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Which Camera to Buy?

As technology brings discernable quality improvements, consumer expectations become higher. So, even if you’d like to hang onto your camera longer, as a professional photographer your customer base may not take you seriously if you’re using older equipment. It’s a fact that many professional photographers today buy the most expensive cameras they can, not just because they’re better than less expensive models, but also because they are perceived to be better by their customers. It is expected that professional photographers use the best equipment available.

Unfortunately, in some quarters, it can still be a big ask for a female photographer to be taken seriously. Imagine showing up at a wedding, as the professional photographer, with equipment no better than that owned by the groom or, for that matter, the driver of the bridal car! It shouldn’t matter, providing you can use what equipment you have well and have the necessary people handling, creative and technical skills. Sadly, professionalism is not just about knowledge and behaviour. It’s also about perception and knowing how to ‘walk the walk and talk the talk’. This is particularly important for the young, less experienced photographer. So, sadly, many aspiring photographers may feel the need for their kit to include equipment the customer doesn’t have, hasn’t seen before or can’t afford. It’s pathetic, but a reality for many working photographers!

In a future article I’II suggest an alternative to the white lens, good news not just for Canon shooters. You’ll likely spend just as much, but the gear I suggest you consider will open up wonderful opportunities for shooting truly beautiful portraits in a manner few others can match. Look out for my article titled, Low Light Photography, due for publication on this site next week.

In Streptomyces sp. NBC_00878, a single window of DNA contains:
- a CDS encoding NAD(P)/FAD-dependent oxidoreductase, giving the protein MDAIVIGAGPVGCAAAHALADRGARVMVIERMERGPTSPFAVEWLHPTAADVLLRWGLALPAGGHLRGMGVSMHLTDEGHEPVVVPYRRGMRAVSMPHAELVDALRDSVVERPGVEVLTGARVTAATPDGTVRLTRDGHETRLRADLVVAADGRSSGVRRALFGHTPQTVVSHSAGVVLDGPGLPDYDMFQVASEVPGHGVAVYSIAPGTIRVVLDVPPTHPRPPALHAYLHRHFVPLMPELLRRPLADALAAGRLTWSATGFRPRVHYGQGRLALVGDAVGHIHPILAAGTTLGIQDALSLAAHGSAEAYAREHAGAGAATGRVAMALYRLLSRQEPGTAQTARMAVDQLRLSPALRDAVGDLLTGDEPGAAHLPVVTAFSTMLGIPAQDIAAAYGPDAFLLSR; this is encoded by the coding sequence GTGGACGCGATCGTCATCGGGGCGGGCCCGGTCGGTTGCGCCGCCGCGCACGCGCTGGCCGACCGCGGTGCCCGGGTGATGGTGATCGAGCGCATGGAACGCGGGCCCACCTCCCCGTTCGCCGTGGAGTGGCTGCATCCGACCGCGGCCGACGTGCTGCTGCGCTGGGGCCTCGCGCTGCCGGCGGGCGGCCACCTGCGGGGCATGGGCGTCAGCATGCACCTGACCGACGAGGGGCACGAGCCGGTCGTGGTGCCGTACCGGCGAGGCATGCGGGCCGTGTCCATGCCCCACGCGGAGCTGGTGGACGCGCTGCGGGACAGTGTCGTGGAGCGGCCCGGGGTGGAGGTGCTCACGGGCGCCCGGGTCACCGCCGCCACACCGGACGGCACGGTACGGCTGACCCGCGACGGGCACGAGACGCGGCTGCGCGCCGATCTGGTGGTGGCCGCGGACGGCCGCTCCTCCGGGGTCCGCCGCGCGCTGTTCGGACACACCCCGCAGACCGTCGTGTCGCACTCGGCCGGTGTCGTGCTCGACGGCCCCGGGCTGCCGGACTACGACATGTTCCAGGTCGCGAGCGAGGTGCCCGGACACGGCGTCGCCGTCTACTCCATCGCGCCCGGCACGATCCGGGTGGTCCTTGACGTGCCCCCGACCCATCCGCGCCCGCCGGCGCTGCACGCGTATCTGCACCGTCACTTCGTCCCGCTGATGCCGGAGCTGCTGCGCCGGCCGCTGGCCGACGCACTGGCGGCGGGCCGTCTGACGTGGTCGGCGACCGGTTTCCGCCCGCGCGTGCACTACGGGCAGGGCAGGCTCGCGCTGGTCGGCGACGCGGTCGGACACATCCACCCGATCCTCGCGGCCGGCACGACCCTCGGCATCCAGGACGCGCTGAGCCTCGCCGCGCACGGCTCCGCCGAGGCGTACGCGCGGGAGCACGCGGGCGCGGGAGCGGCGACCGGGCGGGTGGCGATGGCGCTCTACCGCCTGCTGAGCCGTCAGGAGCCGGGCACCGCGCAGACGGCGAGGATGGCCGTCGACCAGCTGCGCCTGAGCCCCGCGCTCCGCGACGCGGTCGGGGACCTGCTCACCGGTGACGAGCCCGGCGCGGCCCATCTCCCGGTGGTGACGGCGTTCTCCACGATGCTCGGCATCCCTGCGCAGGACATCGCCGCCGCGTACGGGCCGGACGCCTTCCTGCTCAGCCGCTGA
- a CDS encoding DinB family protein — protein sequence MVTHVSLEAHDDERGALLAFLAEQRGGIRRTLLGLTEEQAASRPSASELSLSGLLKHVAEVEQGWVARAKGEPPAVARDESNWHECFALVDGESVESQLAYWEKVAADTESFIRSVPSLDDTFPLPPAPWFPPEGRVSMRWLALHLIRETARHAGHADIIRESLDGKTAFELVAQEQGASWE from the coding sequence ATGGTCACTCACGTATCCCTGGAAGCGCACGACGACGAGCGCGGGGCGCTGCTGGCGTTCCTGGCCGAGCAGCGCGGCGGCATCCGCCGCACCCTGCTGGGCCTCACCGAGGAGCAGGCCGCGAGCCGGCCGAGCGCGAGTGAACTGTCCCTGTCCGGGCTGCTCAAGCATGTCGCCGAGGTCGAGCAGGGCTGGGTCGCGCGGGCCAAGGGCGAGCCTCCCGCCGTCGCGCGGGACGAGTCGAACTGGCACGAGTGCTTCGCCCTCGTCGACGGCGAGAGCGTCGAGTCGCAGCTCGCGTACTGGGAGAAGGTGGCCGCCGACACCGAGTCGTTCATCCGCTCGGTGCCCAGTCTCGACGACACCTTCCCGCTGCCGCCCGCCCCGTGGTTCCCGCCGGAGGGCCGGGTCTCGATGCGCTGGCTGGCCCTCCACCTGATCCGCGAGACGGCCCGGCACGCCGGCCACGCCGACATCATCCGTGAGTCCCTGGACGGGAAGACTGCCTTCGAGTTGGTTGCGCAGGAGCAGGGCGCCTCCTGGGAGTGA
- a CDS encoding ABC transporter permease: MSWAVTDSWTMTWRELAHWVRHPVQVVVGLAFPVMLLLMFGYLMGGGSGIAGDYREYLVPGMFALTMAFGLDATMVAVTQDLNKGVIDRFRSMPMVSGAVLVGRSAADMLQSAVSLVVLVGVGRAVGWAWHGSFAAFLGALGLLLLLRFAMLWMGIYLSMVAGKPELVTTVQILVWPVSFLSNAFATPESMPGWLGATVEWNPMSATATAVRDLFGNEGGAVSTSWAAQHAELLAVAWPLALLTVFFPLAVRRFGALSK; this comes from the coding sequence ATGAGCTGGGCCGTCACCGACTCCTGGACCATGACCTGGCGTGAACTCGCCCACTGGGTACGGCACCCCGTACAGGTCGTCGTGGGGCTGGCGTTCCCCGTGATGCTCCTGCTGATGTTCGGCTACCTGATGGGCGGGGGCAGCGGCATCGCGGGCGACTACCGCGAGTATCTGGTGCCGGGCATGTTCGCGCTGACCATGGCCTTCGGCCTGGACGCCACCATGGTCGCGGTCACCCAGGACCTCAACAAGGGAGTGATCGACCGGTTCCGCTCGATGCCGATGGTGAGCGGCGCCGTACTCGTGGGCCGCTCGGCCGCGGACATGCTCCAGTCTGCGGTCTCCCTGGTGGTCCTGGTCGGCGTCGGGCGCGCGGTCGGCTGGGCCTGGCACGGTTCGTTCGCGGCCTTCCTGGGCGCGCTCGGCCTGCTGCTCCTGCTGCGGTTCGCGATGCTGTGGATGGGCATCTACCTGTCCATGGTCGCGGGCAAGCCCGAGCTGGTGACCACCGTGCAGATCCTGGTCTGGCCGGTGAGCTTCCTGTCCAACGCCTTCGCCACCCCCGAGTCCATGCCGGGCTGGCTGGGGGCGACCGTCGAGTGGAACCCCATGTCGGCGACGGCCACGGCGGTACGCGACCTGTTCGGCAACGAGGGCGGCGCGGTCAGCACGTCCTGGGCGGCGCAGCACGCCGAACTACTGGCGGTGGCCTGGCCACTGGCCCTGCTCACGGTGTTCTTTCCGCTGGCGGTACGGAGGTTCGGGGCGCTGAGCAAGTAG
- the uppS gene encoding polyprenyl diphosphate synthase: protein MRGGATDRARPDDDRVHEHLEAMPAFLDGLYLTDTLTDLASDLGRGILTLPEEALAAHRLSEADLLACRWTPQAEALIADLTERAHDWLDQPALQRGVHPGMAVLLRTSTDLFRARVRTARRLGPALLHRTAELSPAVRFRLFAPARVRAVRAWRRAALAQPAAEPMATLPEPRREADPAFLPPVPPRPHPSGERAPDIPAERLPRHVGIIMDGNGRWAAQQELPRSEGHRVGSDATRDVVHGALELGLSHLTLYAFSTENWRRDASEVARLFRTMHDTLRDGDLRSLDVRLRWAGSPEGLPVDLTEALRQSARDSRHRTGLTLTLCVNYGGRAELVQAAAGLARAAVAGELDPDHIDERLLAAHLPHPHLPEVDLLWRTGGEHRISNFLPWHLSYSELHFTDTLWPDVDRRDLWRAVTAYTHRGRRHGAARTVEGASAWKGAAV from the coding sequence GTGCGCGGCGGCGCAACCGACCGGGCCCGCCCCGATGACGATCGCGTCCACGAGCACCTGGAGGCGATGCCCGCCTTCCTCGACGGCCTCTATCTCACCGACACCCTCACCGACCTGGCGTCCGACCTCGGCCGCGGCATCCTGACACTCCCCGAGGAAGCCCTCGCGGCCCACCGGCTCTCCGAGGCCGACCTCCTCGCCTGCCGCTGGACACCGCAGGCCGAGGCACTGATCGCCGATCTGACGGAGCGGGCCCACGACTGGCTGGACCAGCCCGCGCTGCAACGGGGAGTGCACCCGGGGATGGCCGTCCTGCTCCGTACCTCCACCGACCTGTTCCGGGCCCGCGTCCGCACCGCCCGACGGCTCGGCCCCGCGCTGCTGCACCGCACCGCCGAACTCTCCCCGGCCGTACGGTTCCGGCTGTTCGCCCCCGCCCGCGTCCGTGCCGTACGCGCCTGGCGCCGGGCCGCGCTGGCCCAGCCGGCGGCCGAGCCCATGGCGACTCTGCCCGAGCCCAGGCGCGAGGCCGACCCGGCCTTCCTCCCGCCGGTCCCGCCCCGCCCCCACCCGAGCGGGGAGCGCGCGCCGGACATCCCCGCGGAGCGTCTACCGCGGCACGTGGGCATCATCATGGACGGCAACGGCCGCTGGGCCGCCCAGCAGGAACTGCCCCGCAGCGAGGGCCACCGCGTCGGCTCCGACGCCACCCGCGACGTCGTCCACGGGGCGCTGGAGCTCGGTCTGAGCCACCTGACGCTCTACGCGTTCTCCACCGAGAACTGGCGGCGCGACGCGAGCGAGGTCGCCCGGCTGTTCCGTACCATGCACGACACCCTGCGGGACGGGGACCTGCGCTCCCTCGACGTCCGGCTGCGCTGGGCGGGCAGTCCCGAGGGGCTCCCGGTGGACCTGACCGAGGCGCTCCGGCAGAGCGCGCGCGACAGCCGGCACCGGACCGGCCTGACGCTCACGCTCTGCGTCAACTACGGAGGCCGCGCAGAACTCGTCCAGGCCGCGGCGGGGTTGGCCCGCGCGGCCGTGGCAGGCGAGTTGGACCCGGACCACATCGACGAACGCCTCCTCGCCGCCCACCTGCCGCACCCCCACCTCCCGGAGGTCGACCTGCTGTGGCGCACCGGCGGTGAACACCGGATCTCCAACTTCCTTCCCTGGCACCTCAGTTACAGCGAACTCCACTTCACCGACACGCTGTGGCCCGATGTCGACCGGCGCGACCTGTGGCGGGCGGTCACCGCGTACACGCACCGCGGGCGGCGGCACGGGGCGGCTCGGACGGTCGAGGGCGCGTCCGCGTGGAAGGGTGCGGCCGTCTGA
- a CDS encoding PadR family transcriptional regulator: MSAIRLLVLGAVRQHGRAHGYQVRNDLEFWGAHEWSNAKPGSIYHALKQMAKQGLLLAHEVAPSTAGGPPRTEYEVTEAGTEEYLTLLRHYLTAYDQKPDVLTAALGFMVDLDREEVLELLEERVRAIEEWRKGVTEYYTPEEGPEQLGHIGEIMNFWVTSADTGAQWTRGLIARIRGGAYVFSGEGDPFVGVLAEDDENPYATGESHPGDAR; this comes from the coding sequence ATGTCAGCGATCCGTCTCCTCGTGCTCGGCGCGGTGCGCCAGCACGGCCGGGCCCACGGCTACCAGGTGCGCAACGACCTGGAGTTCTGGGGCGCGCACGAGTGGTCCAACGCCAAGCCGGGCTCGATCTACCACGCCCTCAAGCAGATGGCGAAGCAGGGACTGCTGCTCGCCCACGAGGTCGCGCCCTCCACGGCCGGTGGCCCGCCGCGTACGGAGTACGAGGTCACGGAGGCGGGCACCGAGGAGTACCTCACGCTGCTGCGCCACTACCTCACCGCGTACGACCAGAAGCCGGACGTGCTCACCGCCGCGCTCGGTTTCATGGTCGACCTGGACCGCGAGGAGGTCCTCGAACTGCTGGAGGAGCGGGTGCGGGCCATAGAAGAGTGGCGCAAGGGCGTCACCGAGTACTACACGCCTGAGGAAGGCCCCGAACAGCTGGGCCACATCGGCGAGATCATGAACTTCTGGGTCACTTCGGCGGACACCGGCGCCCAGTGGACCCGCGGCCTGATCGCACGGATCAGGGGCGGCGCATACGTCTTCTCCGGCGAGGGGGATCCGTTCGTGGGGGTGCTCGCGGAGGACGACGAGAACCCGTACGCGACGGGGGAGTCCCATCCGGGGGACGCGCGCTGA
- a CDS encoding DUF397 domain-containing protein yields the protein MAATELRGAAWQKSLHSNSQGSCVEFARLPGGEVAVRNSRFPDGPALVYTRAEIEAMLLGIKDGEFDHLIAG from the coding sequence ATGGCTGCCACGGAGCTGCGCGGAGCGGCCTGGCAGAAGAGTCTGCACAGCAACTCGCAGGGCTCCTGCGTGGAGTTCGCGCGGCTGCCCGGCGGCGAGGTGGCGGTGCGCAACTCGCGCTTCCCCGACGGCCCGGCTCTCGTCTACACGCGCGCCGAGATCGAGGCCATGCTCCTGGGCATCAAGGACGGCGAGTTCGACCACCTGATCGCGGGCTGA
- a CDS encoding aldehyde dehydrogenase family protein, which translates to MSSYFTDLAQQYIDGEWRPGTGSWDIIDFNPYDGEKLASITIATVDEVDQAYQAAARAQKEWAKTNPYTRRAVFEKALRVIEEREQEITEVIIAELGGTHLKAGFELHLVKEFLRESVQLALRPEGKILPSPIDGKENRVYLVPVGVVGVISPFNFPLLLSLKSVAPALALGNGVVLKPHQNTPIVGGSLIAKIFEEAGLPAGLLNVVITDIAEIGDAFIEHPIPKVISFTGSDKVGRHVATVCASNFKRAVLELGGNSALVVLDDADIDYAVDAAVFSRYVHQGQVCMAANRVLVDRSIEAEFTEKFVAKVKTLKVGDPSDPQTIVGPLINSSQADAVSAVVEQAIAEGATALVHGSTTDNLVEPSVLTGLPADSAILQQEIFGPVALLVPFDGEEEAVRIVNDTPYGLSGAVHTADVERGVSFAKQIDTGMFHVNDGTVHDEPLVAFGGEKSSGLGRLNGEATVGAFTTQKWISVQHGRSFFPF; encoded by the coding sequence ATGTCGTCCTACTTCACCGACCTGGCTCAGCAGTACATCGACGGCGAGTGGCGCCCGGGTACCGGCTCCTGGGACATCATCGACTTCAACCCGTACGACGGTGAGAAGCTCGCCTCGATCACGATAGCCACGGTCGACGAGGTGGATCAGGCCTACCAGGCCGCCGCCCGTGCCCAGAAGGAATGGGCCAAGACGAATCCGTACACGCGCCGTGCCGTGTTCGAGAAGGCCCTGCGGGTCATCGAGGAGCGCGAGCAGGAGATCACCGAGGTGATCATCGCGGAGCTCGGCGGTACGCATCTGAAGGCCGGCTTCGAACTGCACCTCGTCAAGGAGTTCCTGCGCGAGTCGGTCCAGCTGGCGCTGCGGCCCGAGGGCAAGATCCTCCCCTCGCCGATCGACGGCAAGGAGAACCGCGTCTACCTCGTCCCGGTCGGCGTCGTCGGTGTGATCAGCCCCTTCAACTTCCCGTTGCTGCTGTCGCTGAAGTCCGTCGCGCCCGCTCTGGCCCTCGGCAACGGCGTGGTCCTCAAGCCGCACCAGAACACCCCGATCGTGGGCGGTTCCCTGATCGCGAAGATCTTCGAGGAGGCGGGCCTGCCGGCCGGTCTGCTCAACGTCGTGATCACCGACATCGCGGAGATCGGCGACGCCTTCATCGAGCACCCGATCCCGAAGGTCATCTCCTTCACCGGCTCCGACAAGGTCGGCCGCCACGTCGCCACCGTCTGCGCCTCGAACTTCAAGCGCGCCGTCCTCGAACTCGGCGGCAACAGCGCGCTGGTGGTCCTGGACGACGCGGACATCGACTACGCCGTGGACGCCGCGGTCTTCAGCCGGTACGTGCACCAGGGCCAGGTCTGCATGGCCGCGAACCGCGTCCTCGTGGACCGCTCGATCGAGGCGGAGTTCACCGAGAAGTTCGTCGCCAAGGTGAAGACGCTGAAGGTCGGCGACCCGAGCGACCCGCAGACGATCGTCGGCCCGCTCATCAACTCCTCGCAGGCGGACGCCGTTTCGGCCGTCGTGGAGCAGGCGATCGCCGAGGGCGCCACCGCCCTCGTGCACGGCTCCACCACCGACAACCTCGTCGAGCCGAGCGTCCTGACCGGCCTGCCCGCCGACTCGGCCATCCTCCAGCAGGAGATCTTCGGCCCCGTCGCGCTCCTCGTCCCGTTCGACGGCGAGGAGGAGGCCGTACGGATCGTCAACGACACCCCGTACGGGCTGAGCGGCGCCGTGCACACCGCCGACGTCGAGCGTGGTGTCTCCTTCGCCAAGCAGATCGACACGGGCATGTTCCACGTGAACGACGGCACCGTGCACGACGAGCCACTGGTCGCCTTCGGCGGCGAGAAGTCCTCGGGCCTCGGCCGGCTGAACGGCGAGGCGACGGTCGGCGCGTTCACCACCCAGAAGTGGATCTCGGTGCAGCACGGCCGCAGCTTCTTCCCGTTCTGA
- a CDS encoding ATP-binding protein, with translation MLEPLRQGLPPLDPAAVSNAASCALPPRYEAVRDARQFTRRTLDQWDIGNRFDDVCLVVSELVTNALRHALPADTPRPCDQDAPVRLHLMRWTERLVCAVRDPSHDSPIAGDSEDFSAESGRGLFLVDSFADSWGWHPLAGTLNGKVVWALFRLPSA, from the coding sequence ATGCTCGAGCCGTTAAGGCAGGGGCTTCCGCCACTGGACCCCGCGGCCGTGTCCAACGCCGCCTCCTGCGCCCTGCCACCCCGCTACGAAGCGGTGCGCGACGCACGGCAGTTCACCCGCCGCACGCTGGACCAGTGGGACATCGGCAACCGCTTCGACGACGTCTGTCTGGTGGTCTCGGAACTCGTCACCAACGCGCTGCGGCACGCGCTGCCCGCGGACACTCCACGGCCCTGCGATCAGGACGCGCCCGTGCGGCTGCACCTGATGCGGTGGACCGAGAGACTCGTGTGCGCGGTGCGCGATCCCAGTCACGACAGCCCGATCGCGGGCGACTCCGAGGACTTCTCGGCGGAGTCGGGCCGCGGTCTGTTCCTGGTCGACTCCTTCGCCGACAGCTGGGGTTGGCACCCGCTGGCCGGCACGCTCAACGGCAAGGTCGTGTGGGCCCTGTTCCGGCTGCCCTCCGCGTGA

I know numerous photographers who have admitted to purchasing the (near) white Canon telephoto zooms, at least in part, due to the fact that the look of the lenses added to the perception of their own professionalism. From a marketing point of view Canon really hit it big time when they introduced the white lens barrel into their manufacturing process. And think of major sporting events. It’s almost impossible to tell the brand of camera a photographer is using from a distance. But, when the TV cameras feature the infamous photographers pit its very clear to the (often) millions of viewers what brand lenses and, therefore, cameras are dominant. And for over 10 years, right up until very recent times, the white lenses reigned supreme. Talk about the advantages of free advertising.  

Of course we know that the camera is only a tool and, that while a professional uses the best tools she can, her ability to craft wonderful images comes from the heart and gut (intuition) first, the head (logic) second and the camera (machine/tool) third.

The trouble is that for Wally (the groom) to take her seriously she needs to look the part. As a consequence it’s not just Wally that’s convinced ‘bigger is better’. This fact might go someway towards explaining the many times I’ve seen photographers, of either gender, approach the bride as she’s getting out of the car, prior to entering the church, and suddenly start to panic. Their 70-200 zoom, often fixed to a camera with a X1.6 (or thereabouts) magnification factor resulting in an effective focal length of 112-320mm, is way to powerful to be able to make the required half and full length shots from the distance the photographer needs to stand to mange the situation in a way that makes for a good photograph. This comical and somewhat tragic situation, when photographing a very nervous and vulnerable bride, could easily be fixed by choosing a more appropriate zoom, with an effective focal length that covers either side of the normal 50mm lens.